Every so often in American politics a party nominates an insurgent, not because of his/her experience, but simply because their message strikes a resonate chord with the most active faction of the party at that time.
I have an edge. Sarcasm and irony are two of my favorite things. I am a wide eyed optimist. I love a happy ending. This is the dichotomy that is me. Lou Reed meets Jack Johnson.
Politics seems to be one of the few places where a lack of experience, or even more, a disdain for experience, is being treated as an asset rather than a liability.
I think I'm a minority judging by the comments commending her for her bravery. It's not that I don't believe people engaged in affairs cannot change, or deeply regret their behavior after some painful consequences. It's not that I don't think Other Women are beyond reach. It's that I don't find her remorse convincing.
We will be better off as a country the more equal we are and the more opportunity we provide for the best and brightest to rise to the top, regardless of the economic station people are born into. Unfortunately, we've gotten away from this conviction over the last few decades.
Where there's a great risk, the level of excitement and thrill is heightened and there's an effort to push the envelope further and further. The greater the risk the greater the thrill.
What are we to make of these powerful men behaving badly? Are there lessons we can learn from them? I would suggest the answer is "yes."
American politics is unlike any other profession in that graduating from an esteemed institution of higher education and having direct experience in politics can actually be a liability rather than an asset.
"You know you cannot trust them They know they can't trust you." -Steve Goodman (Jimmy Buffett) "Now Watergate does not bother me Does your conscien...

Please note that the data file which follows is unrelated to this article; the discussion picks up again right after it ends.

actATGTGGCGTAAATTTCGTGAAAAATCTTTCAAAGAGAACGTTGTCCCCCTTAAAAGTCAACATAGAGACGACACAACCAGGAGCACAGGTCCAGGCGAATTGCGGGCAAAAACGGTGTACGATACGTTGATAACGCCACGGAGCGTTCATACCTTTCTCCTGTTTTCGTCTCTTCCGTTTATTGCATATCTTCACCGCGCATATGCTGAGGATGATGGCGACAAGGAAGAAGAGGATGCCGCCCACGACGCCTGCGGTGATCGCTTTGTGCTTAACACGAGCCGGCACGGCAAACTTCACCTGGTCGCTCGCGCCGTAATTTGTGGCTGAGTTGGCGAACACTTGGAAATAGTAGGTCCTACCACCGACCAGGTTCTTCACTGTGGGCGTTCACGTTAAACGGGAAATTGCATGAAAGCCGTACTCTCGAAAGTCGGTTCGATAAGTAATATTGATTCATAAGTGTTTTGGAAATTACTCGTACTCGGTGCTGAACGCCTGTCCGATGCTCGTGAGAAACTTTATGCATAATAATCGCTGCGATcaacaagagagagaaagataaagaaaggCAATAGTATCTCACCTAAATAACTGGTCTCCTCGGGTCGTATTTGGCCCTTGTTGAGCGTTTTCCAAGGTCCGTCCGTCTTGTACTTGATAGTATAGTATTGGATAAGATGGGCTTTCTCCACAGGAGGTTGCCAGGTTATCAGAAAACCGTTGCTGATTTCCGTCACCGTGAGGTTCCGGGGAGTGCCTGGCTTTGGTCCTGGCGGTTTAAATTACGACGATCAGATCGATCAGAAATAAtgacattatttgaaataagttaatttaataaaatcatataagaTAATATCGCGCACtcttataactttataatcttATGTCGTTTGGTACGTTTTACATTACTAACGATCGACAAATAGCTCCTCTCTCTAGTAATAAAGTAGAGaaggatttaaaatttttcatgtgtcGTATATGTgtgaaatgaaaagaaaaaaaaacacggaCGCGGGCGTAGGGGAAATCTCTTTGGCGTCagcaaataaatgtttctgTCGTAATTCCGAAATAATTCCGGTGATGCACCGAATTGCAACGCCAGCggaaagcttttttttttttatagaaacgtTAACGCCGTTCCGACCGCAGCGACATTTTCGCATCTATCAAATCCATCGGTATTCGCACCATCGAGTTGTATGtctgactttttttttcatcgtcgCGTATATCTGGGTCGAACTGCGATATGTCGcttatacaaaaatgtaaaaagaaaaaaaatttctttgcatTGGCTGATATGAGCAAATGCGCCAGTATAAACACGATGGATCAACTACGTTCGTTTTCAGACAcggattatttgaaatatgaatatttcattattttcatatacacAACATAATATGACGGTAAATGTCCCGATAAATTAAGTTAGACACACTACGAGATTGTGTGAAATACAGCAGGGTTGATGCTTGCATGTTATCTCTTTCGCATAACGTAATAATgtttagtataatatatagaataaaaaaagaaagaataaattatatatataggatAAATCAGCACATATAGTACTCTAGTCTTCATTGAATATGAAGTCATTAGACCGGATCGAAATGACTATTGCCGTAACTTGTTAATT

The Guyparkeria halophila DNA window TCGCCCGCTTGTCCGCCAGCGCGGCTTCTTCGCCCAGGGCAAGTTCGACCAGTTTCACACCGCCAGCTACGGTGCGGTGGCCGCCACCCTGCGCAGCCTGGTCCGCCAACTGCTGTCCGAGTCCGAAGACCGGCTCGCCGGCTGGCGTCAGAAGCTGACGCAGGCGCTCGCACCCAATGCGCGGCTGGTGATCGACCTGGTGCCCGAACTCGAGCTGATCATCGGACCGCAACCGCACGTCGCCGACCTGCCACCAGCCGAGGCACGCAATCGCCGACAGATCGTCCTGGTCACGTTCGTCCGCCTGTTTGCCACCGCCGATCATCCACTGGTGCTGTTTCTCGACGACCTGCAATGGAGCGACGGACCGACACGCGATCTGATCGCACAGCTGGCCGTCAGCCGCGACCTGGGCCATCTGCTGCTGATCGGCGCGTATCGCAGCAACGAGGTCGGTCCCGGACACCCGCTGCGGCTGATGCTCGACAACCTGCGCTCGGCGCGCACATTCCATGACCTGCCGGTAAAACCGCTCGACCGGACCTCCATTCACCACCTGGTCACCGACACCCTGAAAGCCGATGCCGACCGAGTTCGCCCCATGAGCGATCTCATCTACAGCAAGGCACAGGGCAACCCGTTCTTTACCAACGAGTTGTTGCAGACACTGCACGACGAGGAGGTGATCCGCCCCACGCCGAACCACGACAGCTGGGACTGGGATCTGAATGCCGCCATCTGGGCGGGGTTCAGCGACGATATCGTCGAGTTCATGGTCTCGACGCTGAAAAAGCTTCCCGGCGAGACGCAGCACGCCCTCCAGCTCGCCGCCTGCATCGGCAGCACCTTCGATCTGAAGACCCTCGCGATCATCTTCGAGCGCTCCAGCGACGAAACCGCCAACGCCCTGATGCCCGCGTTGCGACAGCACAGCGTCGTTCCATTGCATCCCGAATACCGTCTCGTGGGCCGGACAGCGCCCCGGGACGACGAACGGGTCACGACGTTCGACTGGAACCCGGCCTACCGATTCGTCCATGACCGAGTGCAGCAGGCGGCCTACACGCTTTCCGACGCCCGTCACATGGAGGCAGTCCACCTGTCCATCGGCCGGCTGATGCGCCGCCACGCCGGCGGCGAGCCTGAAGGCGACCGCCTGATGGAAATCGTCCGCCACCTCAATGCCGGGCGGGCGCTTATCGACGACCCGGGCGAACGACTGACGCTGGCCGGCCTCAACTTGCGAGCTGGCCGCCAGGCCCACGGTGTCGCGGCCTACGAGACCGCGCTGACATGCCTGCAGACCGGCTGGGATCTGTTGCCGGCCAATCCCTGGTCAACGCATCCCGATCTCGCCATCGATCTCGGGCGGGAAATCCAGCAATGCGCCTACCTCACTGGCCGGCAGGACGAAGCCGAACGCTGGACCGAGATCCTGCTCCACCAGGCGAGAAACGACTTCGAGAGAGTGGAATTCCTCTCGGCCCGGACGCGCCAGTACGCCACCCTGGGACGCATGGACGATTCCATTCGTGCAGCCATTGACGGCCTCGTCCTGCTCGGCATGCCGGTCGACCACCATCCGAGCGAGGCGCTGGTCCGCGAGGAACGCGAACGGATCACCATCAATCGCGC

Every person has a timeline of their own life, made up of the big moments in it -- the personal bests and worsts that singe their memories. On my timeline, one of those worsts came on November 3, 2004, when my mother was diagnosed with breast cancer.
By Dave Levinthal May 2, 2013...
F. Scott Fitzgerald famously uttered "there are no second acts in American lives" but bless his heart, the besotted scribe seems blissfully unaware of the loophole large enough to taxi a C- 130 through that exists for American politicians.
Here is our exclusive and nonexistent interview with Mr. Secured-Undisclosed Location himself (written, of course, in rhyming, Dick-ensian verse). Our one question to Cheney: "Why can't you just say you're sorry?"
The issue of "secret children" is becoming a weekly headline. This week it's former Senator Domenici, last week Representative Cohen. Before that, the...
By using a loophole in the tax code, some individuals have organized their businesses in such a way that their earnings, what you and I would call "wages," can technically be called "profits" and therefore are not subject to Medicare tax.
We can't have it both ways, ladies; we can't demand the "right to party" along with the boys then expect to be treated with kid gloves when we're caught with our pants down too, any more than Clinton, Weiner, Spitzer or Petraeus could. Paula Broadwell is no Monica Lewinsky.